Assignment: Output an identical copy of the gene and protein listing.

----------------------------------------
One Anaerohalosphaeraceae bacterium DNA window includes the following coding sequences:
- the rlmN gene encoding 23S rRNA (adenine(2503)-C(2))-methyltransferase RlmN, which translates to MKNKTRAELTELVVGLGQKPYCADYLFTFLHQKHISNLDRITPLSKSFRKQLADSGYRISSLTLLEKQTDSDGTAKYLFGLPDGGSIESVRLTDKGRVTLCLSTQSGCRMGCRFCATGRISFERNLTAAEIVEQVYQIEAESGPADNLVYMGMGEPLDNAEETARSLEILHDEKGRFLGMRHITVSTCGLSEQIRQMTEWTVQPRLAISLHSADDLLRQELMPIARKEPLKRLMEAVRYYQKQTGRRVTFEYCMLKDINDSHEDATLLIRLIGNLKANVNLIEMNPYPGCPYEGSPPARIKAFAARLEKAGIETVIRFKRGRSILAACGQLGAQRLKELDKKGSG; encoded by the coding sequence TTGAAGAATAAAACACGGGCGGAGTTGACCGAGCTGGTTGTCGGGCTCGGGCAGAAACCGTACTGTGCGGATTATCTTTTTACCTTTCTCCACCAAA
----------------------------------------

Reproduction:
One Anaerohalosphaeraceae bacterium DNA window includes the following coding sequences:
- the rlmN gene encoding 23S rRNA (adenine(2503)-C(2))-methyltransferase RlmN, which translates to MKNKTRAELTELVVGLGQKPYCADYLFTFLHQKHISNLDRITPLSKSFRKQLADSGYRISSLTLLEKQTDSDGTAKYLFGLPDGGSIESVRLTDKGRVTLCLSTQSGCRMGCRFCATGRISFERNLTAAEIVEQVYQIEAESGPADNLVYMGMGEPLDNAEETARSLEILHDEKGRFLGMRHITVSTCGLSEQIRQMTEWTVQPRLAISLHSADDLLRQELMPIARKEPLKRLMEAVRYYQKQTGRRVTFEYCMLKDINDSHEDATLLIRLIGNLKANVNLIEMNPYPGCPYEGSPPARIKAFAARLEKAGIETVIRFKRGRSILAACGQLGAQRLKELDKKGSG; encoded by the coding sequence TTGAAGAATAAAACACGGGCGGAGTTGACCGAGCTGGTTGTCGGGCTCGGGCAGAAACCGTACTGTGCGGATTATCTTTTTACCTTTCTCCACCAAA